Creatures living among the hydrothermal vents burbling under the Arctic Ocean's ice layer have been historically difficult to study, but an underwater vehicle, the Nereid Under Ice, can get close to the vents to peek in at the animals and their homes without disturbing their environment with icebreaking ships. Scientific American caught up with Woods Hole Oceanographic Institution senior scientist, Chris German, on the R/V Neil Armstrong to discuss how studying these Arctic dwellers could shape our understanding of how life evolved.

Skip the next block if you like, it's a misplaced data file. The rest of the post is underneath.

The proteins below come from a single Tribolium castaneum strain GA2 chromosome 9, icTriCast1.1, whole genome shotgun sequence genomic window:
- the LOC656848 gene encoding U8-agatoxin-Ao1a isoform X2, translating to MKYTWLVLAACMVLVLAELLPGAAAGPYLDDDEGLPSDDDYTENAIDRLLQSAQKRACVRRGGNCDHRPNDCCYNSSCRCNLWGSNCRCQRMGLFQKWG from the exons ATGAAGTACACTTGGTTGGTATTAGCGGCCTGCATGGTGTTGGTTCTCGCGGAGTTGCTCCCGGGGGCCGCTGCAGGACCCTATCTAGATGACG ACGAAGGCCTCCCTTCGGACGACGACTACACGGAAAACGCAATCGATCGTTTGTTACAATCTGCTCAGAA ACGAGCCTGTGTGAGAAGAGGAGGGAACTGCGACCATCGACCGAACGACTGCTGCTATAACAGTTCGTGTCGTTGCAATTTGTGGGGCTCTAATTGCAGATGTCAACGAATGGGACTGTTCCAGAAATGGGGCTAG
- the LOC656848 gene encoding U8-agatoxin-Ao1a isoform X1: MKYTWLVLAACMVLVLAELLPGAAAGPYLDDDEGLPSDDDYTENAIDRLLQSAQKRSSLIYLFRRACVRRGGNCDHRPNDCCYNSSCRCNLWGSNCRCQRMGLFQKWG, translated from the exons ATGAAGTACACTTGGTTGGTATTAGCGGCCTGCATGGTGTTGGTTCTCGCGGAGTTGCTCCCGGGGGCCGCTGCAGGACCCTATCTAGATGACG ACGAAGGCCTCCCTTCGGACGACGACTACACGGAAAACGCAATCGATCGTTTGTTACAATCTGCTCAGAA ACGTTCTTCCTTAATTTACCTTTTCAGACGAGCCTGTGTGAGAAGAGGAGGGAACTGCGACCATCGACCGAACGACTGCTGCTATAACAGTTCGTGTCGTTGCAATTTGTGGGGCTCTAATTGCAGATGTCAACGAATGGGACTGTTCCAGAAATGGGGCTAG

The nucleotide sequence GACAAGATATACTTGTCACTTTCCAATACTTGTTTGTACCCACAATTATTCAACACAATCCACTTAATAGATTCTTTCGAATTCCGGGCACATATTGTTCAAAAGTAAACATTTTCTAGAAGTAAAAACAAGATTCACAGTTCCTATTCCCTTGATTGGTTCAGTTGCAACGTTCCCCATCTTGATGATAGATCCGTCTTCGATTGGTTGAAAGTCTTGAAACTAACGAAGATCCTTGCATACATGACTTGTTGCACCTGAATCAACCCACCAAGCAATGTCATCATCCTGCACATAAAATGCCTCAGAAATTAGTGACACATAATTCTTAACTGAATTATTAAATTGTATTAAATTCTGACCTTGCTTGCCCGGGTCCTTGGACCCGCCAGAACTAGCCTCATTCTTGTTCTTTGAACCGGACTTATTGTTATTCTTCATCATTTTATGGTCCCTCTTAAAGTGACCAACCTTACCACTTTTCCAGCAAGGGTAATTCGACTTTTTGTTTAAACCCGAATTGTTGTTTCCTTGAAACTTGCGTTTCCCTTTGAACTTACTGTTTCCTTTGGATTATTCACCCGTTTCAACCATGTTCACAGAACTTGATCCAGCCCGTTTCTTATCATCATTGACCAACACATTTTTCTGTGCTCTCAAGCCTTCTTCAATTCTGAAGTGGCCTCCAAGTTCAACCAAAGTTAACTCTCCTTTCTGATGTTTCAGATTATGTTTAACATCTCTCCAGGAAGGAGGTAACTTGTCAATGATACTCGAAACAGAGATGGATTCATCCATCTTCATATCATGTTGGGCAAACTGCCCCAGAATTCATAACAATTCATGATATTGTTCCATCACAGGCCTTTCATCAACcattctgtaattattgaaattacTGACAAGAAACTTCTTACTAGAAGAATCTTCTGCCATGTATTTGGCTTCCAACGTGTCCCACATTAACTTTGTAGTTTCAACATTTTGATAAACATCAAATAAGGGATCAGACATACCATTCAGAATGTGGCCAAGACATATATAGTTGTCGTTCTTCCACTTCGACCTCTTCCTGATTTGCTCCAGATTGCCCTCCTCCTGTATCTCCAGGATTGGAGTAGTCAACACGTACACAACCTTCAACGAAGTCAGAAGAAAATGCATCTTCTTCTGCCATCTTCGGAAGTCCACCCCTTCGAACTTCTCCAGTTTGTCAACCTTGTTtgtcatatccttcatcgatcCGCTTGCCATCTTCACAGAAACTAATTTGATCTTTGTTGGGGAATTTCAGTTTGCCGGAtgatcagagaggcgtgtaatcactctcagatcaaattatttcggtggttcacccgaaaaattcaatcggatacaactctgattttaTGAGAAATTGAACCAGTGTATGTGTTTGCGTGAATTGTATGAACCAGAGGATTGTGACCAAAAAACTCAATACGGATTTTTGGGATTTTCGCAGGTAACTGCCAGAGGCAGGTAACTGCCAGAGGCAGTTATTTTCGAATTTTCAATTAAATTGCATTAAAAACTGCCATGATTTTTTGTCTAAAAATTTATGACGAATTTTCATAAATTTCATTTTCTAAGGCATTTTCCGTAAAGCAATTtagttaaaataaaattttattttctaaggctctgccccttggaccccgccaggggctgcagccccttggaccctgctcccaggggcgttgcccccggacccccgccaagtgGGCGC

The Arctic became a really interesting challenge because we know there are hydrothermal vents there...what's going to be living there? We know we can answer the question if we could just go down and look. We're standing on the back deck of Woods Hole's newest research ship the R/V Neil Armstrong and what we have behind us is the Neirid Under Ice. It's one of our newest robotic vehicles that's being designed specifically for studying ice-covered oceans here on Earth. We've got photographs of hydrothermal vents, but we haven't been able to go down and study them in detail and this is the only kind of technology that could do that. The way we've been able to study the unperturbed system in the past is using ice breakers where by breaking holes in the ice there's a danger you're perturbing the system just by getting there in the first place. And so what we've designed is a vehicle that you can launch from an ice breaker but it can then swim laterally under the ice to get to the unperturbed system and study it in new ways. The first thing you see on the back are the little black pods with the orange propellers on them. So those are the thrusters that's what we actually use to control how the vehicle moves left and right and forwards and back. We have the high-definition camera, so that's where we do our video sensing and what we also have in there is a whole science payload of things that can measure for example the basic physical parameters of the ocean -- how salty it is, its temperature...As you find hydrothermal vents on the seafloor in every different ocean, you don't find the same animals inhabiting that thing niche. There are different animals that have evolved to adapt to the same environmental conditions. If we could understand where the barriers are between the different populations where these biogeographic provinces are, that could actually teach us something not just about how hydrothermal vents work, but actually how evolution of biology works in the world's oceans so like a fundamental question of how does biological evolution exist